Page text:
Oysters and still wines
If you are not a fan of bubbles, you are free to choose a still wine for oysters. Whereas in France one will choose the stony purity of Chablis or a lively but classy Muscadet Sevre- et- Maine, in Romania I would go for a Sauvignonasse from Crama Bauer (ex- Tocai Friulano or simply Friulano) – one of Oliver´s favourite grapes to play with. With fine herbal notes of sage and mint complementing a green apple character, with fresh citrus vein on stony background this varietal wine from the Drăgăşani area, labeled as “Sauvignon” is dry and vivid with fine zesty grapefruit notes and juicy salivating finish.
We sometimes say that oysters do not necessarily require an outstanding wine and French also pair them with simple Entre-deux-mers or Picpoul de Pinet. Easy- going wines with fresh crisp also exist in Romania – take a Frâncuşa from the Cotnari area, for instance or a Plăvaie from Coteşti such as Livia Gîrboiu´s “LIVIA”.
Oysters and seafood trumpet the aperitif together with “canapés” and classic foie gras. If you continue with bubblies as alternative to Champagne, know that at Rhein Extra, Cheffe Ecaterina Paraschiv created note-a- note pairings for the sparkling wines from The Iconic Estate – Alexandrion Group portfolio including an exquisite foie gras canapé cooked with Rhein Extra Brut Imperial, on a toast with local honey, Rhein Extra Brut Imperial jelly and pear, topped with some mild mustard grains pickles.
Smoked salmon and wine
“Saumon fumé” and gravlax are another Frenchy classic for the occasion. Ban any unctuous Chardonnay or super- aromatic Muscat/Gewürztraminer/Viognier for the smoked salmon, while choosing a pronounced white wine with a stony character, vertical backbone but not sharp to cut through the fatty flesh and harmonize with the savoury and smoky flavours. In France I would go for a Pouilly Fumé. In Romania I have tried a remarkable pairing with the ANNO Sauvignon Blanc- Chardonnay from Licorna Winery in Dealu Mare clean and delicate with herbal scents of mint, cardamom and honeysuckle, wildflowers, orchard fruits and citrus. Dry, ripe with elevated acidity to balance its generous character, it is dense and textured with leesy phenolics. Flavoursome and full, refreshed by its minty tons, stony glints with clean and dry finish showing citrus brisk.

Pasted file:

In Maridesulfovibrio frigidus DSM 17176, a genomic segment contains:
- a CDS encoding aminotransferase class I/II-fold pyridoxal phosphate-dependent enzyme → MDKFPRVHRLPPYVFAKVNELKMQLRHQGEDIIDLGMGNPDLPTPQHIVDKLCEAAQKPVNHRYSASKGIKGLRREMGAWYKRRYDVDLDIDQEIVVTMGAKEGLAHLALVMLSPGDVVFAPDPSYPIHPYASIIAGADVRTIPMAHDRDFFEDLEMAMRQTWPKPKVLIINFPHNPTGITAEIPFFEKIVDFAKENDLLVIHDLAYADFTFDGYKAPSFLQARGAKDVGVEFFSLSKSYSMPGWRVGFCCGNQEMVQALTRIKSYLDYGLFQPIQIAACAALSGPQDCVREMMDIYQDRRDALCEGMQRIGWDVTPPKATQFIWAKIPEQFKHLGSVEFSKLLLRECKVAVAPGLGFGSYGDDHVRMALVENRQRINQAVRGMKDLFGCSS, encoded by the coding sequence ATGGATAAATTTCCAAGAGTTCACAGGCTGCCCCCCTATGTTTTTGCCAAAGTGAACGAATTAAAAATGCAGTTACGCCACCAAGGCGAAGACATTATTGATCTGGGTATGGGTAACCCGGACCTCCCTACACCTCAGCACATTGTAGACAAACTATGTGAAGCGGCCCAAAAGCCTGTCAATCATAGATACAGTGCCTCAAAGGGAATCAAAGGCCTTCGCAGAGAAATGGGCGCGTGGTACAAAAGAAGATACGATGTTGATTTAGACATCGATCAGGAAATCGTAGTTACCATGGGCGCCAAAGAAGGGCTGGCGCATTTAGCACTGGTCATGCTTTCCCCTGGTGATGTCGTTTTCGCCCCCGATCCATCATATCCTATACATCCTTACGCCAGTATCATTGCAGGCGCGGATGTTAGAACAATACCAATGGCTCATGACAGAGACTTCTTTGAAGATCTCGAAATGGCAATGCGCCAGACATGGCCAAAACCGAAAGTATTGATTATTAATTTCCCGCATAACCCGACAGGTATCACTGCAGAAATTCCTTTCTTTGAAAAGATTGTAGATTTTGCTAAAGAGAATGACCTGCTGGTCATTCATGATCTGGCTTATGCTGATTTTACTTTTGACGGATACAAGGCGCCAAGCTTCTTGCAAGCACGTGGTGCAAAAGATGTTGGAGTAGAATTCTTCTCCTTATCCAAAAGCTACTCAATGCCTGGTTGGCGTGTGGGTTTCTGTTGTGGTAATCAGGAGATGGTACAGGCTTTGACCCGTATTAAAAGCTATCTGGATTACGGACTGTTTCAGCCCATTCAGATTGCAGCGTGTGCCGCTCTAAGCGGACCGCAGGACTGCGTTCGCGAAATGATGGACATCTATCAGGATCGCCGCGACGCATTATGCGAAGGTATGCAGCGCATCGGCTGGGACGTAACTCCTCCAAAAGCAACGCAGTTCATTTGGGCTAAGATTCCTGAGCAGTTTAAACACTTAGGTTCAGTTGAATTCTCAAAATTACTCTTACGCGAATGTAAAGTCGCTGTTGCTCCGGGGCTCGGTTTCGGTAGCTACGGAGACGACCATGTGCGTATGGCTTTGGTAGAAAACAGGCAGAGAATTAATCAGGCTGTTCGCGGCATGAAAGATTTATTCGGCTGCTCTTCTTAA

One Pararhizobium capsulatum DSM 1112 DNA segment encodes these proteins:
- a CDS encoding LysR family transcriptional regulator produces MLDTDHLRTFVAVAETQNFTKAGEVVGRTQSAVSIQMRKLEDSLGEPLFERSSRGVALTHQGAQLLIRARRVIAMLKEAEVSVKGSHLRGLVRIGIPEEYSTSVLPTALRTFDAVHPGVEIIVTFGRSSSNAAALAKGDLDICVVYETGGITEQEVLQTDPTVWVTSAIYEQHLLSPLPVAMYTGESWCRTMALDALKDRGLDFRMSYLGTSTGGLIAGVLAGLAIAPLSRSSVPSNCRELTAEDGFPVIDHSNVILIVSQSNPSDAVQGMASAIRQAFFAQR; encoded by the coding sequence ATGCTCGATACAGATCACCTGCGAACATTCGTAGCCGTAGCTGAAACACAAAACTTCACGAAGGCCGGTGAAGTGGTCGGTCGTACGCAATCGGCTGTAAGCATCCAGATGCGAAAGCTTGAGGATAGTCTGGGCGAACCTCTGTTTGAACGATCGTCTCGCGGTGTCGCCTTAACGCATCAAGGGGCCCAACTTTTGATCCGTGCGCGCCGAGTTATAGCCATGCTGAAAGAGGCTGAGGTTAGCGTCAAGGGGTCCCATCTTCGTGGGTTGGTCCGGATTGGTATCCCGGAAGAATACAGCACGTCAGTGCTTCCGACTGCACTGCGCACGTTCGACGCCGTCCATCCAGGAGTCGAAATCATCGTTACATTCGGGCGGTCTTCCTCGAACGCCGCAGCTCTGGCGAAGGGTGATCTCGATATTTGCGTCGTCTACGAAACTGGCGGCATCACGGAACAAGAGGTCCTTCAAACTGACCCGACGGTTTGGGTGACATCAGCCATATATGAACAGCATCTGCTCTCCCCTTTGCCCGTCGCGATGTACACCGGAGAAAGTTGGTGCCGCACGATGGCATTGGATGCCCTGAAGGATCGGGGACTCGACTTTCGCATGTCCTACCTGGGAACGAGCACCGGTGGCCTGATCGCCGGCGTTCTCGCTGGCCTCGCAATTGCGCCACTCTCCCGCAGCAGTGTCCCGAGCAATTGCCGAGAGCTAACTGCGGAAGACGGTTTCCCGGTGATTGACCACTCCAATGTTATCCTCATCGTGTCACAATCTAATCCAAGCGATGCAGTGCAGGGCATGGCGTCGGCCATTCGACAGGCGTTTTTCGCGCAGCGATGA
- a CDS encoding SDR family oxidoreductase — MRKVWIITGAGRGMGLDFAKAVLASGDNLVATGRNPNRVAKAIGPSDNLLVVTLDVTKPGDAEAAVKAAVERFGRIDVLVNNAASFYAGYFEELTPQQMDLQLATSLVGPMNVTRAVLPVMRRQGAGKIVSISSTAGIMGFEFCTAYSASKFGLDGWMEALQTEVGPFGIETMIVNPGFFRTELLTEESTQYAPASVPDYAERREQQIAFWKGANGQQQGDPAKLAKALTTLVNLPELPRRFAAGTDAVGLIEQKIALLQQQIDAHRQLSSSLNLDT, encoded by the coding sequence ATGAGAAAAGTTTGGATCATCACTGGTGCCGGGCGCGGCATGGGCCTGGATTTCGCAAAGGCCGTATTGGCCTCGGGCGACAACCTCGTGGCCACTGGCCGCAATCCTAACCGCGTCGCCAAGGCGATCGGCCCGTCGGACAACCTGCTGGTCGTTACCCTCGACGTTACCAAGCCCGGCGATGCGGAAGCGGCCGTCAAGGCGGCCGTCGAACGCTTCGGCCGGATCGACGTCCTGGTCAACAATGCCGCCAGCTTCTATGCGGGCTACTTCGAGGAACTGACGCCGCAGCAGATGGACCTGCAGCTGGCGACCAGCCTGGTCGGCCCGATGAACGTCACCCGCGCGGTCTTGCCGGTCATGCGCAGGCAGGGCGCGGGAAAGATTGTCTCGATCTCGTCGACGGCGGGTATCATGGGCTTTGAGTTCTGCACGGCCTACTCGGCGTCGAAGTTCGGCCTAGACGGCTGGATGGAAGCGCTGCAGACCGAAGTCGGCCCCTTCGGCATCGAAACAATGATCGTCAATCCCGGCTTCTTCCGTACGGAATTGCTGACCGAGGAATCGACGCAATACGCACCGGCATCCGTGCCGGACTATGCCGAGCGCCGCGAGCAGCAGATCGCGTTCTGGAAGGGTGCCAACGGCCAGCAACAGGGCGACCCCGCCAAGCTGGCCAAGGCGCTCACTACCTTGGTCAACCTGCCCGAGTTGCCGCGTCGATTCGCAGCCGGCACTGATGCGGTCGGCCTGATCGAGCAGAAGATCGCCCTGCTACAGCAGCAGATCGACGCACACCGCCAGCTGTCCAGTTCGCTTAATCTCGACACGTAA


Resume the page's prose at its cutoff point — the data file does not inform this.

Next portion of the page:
Another Sauvignon expression, more on the Styrian style is the one from Prince Stirbey, in Drăgăşani, Dealurile Olteniei IG: Positively reductive pierced by typically pronounced gooseberry and herbal glints, its vibrancy cuts through the polished leesy texture, with lots of zests, crunchy green fruit, herbal dimension with fine aromatics.
What about gravlax
Gravlax is a different affair, texture is melting on the palate, its aromatic character is intense but not smoky, while the most intriguing and difficult part is the sweet and salty taste. For classic Gravlax, Alsace offers crystal clear Rieslings rarely with an off dryish touch, but even so with superb dry balance thanks to the lovely acid structure. I will choose the Romanian replay to Riesling which is the uncontestable Drăgăşani specialty – Crâmpoşia Selecționata and particularly that of Avincis. It brings up that citrus verbena and lemongrass flavours reminiscent of a Riesling, vine blossom and crunchy apple, with dry and vivid palate, perfectly digest and framed by nice zesty bitterness that provides salivation to the long stony finish. If you like a touch of sweetness – Bauer’s Crâmpoşie Selecționata will do the job in a more Mosellan style.
If the gravlax is of a fancier style, go for bubbles. Cheffe Ecaterina Paraschiv has created a trout gravlax, beetroot textures topped with raspberry powder and dill. That pairs perfectly well with the Rhein Extra Rosé, with its airy nose with crunchy red fruits intertwined with a slightly herbal touch reminiscent of freshly cut peony. Dry and crispy, its juicy core weaves tiny little bubbles in a satin texture, a delicate wine with a pretty sapidity.
Boudin blanc with truffles…